Why You Need to Test for Radon

Iowa has the highest concentration of radon gas in the United States.

Because radon is colorless and odorless, the only way to know if your home has an unsafe radon level is to test for it.. Radon is the leading cause of lung cancer in the U.S. among people who have never smoked and is estimated to cause about 21,000 lung cancer deaths per year, according to the EPA’s 2003 Assessment of Risks from Radon in Homes.

Radon gas is a natural radioactive process, emitted as uranium decays. It is present in all types of soils across the United States, but Iowa has the highest concentration in the U.S. No matter where you live, the only way to know your radon risk is by having an EPA-certified radon test performed.

EPA-Certified Radon Test

Our radon test for homes and businesses in Iowa is certified by the EPA and is your first step to ensure a safe living and working environment.

The test is inexpensive and should be done regularly. Our suggestion to all our clients is to do some research about radon on their own. Our goal is not to scare,but to make everyone informed that there is a real potential for the presence of radon gas in their home, office, or even school.

The good news about the presence of radon is that it easily can be fixed. Midwest Indoor Air Quality does not perform radon remediation, nor are we affiliated with remediation companies. We are an independent testing service with certified radon inspectors. Midwest Indoor Air Quality is certified and licensed by the state of Iowa to test radon gas levels in homes, commercial properties, and schools, and we are a member of AARST (American Association of Radon Scientists and Technologists). This non-invasive test takes a minimum of 48 hours to complete.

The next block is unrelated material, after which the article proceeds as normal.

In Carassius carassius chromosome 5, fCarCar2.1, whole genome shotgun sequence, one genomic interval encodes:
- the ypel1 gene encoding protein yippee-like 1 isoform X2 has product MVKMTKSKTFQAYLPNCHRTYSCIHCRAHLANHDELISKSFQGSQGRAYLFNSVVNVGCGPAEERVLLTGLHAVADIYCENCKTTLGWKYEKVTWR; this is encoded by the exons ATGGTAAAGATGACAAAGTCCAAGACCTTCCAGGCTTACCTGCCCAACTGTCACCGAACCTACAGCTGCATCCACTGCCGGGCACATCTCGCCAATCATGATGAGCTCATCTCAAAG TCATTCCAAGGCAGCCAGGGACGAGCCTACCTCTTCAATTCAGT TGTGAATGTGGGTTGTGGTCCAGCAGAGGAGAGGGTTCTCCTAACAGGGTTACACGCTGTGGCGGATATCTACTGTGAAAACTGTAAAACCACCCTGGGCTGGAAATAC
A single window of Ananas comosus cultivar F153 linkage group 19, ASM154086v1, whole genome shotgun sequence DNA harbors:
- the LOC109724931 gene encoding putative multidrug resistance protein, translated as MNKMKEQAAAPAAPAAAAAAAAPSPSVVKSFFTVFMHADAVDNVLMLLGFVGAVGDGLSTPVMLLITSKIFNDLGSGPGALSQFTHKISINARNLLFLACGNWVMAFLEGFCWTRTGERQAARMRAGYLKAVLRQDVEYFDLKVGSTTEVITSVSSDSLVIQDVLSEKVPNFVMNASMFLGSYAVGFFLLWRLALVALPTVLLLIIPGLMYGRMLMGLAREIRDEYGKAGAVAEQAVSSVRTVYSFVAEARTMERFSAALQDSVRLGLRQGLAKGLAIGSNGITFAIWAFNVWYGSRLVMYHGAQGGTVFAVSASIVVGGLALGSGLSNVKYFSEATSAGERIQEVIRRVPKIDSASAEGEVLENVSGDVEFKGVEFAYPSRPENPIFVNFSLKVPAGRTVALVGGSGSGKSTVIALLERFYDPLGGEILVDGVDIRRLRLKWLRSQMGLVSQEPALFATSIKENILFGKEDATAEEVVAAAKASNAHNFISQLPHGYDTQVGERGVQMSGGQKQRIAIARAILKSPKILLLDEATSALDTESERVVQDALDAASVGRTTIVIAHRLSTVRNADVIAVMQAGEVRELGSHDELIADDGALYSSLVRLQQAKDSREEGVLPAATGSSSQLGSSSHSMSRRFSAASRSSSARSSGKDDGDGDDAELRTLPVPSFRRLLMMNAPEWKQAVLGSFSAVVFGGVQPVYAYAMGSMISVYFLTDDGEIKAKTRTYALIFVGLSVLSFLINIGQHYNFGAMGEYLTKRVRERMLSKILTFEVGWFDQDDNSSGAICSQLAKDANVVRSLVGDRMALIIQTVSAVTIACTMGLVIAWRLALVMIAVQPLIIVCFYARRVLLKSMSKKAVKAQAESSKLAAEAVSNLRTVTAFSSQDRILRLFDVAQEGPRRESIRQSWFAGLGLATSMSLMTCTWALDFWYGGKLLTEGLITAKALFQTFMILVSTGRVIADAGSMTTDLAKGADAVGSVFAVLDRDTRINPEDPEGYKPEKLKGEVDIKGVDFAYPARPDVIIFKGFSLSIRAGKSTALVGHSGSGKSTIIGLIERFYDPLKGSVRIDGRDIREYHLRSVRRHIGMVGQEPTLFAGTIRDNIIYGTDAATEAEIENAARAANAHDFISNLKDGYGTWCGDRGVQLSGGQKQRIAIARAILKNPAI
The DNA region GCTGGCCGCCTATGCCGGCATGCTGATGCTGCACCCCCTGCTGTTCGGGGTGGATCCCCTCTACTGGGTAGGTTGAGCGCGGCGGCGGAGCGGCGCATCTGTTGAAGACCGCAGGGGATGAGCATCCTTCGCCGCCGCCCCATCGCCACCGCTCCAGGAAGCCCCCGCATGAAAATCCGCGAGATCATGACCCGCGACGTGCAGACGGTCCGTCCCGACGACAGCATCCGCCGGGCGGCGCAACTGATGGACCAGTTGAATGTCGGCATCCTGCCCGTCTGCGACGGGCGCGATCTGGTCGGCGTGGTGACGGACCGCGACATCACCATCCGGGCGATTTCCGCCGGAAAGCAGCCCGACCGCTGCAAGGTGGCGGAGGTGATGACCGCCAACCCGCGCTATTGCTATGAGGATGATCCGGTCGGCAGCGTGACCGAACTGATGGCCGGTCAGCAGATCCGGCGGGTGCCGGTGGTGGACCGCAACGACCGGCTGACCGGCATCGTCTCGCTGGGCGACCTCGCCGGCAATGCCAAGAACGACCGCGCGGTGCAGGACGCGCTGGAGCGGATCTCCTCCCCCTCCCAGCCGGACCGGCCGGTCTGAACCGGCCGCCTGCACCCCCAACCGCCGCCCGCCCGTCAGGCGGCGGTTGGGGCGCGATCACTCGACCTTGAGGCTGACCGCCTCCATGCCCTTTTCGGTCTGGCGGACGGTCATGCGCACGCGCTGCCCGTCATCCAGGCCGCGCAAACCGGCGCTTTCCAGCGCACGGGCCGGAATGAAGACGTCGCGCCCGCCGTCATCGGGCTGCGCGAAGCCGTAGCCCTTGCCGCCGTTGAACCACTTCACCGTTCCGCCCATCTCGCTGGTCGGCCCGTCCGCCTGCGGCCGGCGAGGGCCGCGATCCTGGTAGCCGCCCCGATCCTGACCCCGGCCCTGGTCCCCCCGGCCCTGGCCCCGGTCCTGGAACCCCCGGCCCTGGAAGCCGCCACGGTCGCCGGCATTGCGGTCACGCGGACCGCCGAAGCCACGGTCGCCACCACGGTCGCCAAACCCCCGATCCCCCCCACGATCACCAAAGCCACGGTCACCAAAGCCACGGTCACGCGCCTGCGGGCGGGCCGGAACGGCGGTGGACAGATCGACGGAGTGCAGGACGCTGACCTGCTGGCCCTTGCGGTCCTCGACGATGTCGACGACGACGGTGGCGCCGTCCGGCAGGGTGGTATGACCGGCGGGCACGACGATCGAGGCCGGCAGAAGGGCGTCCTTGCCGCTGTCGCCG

View a sample radon report

Facts About Radon

The United Nation’s World Health Organization (WHO) says that radon is a worldwide health risk in homes, with radon exposure being the second most common cause of lung cancer after smoking. Dr. Maria Neira of WHO said that most radon-induced lung cancers actually occur from low- and medium-dose exposures in people’s homes. The WHO details their recommendations for addressing indoor radon exposure in their Handbook on Indoor Radon: A Public Health Perspective.

Health Risks

Radon exposure is the number-one cause of lung cancer among people who have never smoked. Almost 3,000 never-smokers die each year from radon-induced lung cancer. Those who smoke who are also exposed to radon are at an even higher risk—they are ten times more likely to die from lung cancer than nonsmokers. The lung cancer rates among women are also on the rise.

While lung cancer is treatable, the survival rate is one of the lowest among those with cancer, with 11 to 15 percent living beyond five years from the time of diagnosis. The best way to safeguard yourself from lung cancer is through prevention—avoid smoking, radon exposure, and second-hand smoke.

To learn more, visit the EPA’s list of radon health risks.

Please test your home for radon! Even if you don’t call us, call somebody!